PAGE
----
Posted Online: Aug. 31, 2013, 11:18 pm
School districts not expecting many ripples from new compulsory age
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By Anthony Watt, firstname.lastname@example.org
Several Quad-Cities area school districts are not expecting a new, lower compulsory school age to cause much complication in operations.
The law signed last Sunday by Gov. Pat Quinn and scheduled to take effect in the 2014-2015 school year, lowers the compulsory age from 7 to 6, a move state officials said puts Illinois in line with about half of U.S. states.
Once the law takes effect, any student turning 6 years old on or before Sept. 1 must be enrolled in school for that school year.
Officials from local districts -- including Hampton, Silvis, Rock Island-Milan and Moline-Coal Valley -- said most of their students already start before 7 or even 6, or that the law would not change things to any serious degree.
"I do not recall anyone over the years not starting their child in kindergarten at age 5," Hampton superintendent Tom Berg said. "There are often people who ask to start children at age 4. For Hampton, I believe it to be a non-issue."
Silvis superintendent Ray Bergles said most Silvis students have attended preschool, then go directly to kindergarten."There might be (one to three) students per year that might begin later," he said.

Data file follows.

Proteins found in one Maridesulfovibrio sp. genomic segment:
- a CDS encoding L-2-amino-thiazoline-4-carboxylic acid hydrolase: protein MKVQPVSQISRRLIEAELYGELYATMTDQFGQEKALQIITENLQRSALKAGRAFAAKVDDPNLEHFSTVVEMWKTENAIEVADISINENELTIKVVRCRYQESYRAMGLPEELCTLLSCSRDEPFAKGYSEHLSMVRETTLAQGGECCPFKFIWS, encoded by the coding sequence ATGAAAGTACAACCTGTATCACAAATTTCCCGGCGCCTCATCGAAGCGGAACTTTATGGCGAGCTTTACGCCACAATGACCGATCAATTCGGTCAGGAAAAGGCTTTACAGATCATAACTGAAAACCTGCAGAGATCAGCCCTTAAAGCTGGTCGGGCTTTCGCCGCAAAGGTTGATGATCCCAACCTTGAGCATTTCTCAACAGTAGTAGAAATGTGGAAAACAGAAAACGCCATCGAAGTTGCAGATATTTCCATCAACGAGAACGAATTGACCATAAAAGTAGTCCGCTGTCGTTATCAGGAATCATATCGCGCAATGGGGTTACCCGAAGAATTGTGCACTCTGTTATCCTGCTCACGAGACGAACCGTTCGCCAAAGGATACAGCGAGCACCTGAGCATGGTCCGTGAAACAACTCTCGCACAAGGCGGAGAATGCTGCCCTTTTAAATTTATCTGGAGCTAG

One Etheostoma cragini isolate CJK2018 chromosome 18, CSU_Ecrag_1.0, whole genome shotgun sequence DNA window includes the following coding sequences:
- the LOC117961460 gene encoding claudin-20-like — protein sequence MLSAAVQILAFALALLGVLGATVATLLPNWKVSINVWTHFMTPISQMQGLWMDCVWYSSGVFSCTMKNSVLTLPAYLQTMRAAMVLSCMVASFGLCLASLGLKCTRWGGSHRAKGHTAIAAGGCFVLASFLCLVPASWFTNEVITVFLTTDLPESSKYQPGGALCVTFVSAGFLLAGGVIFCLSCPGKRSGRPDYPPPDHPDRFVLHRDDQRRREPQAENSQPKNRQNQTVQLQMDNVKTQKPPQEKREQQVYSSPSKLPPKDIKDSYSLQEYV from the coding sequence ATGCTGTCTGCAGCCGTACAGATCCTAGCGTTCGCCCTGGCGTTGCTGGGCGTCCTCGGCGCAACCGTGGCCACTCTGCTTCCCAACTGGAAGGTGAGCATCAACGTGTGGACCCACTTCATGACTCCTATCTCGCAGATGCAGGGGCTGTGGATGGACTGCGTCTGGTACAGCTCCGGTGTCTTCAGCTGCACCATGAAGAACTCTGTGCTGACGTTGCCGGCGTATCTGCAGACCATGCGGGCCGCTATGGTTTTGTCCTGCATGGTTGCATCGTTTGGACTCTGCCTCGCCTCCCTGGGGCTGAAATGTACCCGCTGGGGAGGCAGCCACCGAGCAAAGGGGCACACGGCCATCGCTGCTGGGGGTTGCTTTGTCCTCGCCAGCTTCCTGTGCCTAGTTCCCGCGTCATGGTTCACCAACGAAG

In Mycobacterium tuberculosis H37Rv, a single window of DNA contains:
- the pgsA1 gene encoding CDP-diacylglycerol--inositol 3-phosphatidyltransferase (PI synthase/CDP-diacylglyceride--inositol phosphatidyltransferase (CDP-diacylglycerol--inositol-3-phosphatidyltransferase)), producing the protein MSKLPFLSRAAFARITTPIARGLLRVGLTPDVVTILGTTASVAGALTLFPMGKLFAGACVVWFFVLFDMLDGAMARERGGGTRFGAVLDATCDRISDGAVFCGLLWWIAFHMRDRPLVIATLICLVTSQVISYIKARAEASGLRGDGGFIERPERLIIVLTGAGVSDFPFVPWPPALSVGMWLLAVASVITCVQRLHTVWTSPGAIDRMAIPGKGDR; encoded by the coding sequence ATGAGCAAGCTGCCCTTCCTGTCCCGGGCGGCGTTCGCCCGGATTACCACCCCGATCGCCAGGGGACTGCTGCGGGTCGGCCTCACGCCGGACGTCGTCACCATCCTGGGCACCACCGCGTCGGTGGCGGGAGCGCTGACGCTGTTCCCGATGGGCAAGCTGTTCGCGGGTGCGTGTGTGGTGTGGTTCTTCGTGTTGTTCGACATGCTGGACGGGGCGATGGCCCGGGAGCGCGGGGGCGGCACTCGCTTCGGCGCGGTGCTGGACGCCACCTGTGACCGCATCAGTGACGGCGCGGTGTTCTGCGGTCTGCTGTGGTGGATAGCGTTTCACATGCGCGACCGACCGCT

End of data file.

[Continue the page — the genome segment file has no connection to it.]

Nearly all Carbon Cliff-Barstow students are in kindergarten by the time they are 5, superintendent Andy Richmond said.
Initially, backers wanted the compulsory age lowered to 5, which is the compulsory age in the District of Columbia, but that idea was scrapped.
Opponents had questioned the cost of the change. State officials have estimated that lowering the age would cost roughly $28 million.
The Illinois State Board of Education said that cost would be spread out between school districts and the state and would be caused by the possible influx of students.
But Gov. Quinn said the overall societal benefits of educating children outweighed the costs.
Mr. Richmond said the measure could have some advantages for students in regards to their development at the time they reach school.
"The only advantage I see by waiting until the age of 6 would be the maturation of the child," Mr. Richmond said.
The law can be viewed at http://www.ilga.gov/legislation/publicacts/fulltext.asp?Name=098-0544 .
The Associated Press contributed to this report.